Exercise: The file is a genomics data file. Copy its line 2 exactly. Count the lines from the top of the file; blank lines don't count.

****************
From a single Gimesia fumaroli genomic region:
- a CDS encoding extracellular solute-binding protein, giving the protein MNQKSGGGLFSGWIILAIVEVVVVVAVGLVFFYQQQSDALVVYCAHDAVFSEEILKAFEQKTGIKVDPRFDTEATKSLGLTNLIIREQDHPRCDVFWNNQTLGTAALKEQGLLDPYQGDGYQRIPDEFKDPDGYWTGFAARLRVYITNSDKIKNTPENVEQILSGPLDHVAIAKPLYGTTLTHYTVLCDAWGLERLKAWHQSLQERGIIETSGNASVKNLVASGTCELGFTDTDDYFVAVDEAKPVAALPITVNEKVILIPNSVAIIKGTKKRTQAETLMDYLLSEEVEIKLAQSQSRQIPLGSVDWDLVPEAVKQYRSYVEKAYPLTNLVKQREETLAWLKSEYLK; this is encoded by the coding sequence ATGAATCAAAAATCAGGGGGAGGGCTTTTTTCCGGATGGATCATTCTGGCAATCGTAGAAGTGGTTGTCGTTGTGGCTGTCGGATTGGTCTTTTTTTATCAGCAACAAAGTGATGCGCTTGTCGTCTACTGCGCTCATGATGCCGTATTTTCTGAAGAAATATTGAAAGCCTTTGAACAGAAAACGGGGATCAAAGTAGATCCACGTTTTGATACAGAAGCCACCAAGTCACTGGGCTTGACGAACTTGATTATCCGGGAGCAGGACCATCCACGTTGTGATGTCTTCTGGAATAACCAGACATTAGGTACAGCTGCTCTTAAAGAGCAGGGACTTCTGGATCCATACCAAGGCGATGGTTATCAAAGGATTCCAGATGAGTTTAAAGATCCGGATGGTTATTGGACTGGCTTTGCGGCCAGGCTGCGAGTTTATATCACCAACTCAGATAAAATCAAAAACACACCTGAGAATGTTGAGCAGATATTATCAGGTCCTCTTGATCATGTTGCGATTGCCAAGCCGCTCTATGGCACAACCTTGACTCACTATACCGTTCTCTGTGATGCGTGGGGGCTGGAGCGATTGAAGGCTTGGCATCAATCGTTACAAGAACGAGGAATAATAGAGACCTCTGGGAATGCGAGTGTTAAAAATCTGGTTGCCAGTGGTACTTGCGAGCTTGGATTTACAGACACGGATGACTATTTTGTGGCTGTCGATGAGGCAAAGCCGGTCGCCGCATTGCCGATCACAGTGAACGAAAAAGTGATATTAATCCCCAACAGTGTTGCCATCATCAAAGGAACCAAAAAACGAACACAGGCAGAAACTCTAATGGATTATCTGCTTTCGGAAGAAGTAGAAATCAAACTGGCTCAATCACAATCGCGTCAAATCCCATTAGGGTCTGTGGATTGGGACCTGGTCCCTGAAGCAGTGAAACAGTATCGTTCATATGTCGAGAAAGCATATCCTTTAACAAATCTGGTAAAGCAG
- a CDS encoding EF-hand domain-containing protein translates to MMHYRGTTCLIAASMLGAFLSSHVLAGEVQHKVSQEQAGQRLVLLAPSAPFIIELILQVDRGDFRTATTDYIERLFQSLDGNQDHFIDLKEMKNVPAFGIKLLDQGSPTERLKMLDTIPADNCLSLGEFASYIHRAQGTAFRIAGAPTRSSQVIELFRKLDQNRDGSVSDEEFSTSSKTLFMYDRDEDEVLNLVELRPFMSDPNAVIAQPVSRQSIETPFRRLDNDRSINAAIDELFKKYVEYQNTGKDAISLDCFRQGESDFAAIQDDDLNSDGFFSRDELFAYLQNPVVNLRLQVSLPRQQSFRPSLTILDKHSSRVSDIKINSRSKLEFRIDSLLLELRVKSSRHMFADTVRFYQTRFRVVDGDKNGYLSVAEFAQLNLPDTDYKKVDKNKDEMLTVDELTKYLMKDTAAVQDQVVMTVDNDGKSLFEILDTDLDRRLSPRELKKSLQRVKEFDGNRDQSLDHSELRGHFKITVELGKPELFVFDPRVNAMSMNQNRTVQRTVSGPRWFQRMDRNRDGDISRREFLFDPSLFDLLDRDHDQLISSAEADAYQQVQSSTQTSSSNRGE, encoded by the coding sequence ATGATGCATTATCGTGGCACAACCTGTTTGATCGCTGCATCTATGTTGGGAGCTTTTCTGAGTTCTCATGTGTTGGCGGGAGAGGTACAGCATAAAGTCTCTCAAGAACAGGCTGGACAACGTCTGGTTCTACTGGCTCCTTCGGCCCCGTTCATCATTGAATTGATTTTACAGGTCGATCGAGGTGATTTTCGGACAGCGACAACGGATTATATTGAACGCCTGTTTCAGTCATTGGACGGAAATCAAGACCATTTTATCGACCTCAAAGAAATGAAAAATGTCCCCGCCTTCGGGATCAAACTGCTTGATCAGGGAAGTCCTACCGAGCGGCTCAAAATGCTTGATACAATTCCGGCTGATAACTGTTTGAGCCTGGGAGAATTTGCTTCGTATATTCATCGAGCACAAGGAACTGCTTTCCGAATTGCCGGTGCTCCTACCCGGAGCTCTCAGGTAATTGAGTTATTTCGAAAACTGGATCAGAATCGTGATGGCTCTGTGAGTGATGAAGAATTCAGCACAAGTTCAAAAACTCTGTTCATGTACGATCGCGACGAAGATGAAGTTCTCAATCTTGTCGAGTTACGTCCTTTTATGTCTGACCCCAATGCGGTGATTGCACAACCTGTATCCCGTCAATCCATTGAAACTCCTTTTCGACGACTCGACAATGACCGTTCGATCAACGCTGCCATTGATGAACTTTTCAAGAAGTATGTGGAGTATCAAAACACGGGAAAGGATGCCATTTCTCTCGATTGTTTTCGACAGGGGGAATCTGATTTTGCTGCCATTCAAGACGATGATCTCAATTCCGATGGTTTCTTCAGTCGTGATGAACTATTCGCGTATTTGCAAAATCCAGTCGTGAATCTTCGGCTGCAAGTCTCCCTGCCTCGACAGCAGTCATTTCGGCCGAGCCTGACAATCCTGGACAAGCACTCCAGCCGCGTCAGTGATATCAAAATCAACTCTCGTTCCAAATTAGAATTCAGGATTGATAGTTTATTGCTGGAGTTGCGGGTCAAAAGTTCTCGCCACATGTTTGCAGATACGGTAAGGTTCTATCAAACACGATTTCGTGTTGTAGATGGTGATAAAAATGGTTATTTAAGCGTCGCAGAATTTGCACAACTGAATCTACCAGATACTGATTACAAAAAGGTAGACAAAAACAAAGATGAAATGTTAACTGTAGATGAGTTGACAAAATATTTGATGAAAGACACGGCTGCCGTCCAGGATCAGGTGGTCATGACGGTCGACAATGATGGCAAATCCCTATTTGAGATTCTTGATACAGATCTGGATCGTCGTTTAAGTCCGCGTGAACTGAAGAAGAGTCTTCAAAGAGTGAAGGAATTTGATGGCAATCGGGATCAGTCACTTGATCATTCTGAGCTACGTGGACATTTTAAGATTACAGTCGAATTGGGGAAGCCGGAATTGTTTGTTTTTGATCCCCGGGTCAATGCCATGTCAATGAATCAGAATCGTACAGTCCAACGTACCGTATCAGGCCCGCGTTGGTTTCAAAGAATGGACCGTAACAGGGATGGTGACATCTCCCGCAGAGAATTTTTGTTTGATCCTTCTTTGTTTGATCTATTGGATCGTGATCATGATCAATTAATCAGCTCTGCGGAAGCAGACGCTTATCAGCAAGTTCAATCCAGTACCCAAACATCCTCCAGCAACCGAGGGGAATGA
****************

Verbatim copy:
- a CDS encoding extracellular solute-binding protein, giving the protein MNQKSGGGLFSGWIILAIVEVVVVVAVGLVFFYQQQSDALVVYCAHDAVFSEEILKAFEQKTGIKVDPRFDTEATKSLGLTNLIIREQDHPRCDVFWNNQTLGTAALKEQGLLDPYQGDGYQRIPDEFKDPDGYWTGFAARLRVYITNSDKIKNTPENVEQILSGPLDHVAIAKPLYGTTLTHYTVLCDAWGLERLKAWHQSLQERGIIETSGNASVKNLVASGTCELGFTDTDDYFVAVDEAKPVAALPITVNEKVILIPNSVAIIKGTKKRTQAETLMDYLLSEEVEIKLAQSQSRQIPLGSVDWDLVPEAVKQYRSYVEKAYPLTNLVKQREETLAWLKSEYLK; this is encoded by the coding sequence ATGAATCAAAAATCAGGGGGAGGGCTTTTTTCCGGATGGATCATTCTGGCAATCGTAGAAGTGGTTGTCGTTGTGGCTGTCGGATTGGTCTTTTTTTATCAGCAACAAAGTGATGCGCTTGTCGTCTACTGCGCTCATGATGCCGTATTTTCTGAAGAAATATTGAAAGCCTTTGAACAGAAAACGGGGATCAAAGTAGATCCACGTTTTGATACAGAAGCCACCAAGTCACTGGGCTTGACGAACTTGATTATCCGGGAGCAGGACCATCCACGTTGTGATGTCTTCTGGAATAACCAGACATTAGGTACAGCTGCTCTTAAAGAGCAGGGACTTCTGGATCCATACCAAGGCGATGGTTATCAAAGGATTCCAGATGAGTTTAAAGATCCGGATGGTTATTGGACTGGCTTTGCGGCCAGGCTGCGAGTTTATATCACCAACTCAGATAAAATCAAAAACACACCTGAGAATGTTGAGCAGATATTATCAGGTCCTCTTGATCATGTTGCGATTGCCAAGCCGCTCTATGGCACAACCTTGACTCACTATACCGTTCTCTGTGATGCGTGGGGGCTGGAGCGATTGAAGGCTTGGCATCAATCGTTACAAGAACGAGGAATAATAGAGACCTCTGGGAATGCGAGTGTTAAAAATCTGGTTGCCAGTGGTACTTGCGAGCTTGGATTTACAGACACGGATGACTATTTTGTGGCTGTCGATGAGGCAAAGCCGGTCGCCGCATTGCCGATCACAGTGAACGAAAAAGTGATATTAATCCCCAACAGTGTTGCCATCATCAAAGGAACCAAAAAACGAACACAGGCAGAAACTCTAATGGATTATCTGCTTTCGGAAGAAGTAGAAATCAAACTGGCTCAATCACAATCGCGTCAAATCCCATTAGGGTCTGTGGATTGGGACCTGGTCCCTGAAGCAGTGAAACAGTATCGTTCATATGTCGAGAAAGCATATCCTTTAACAAATCTGGTAAAGCAG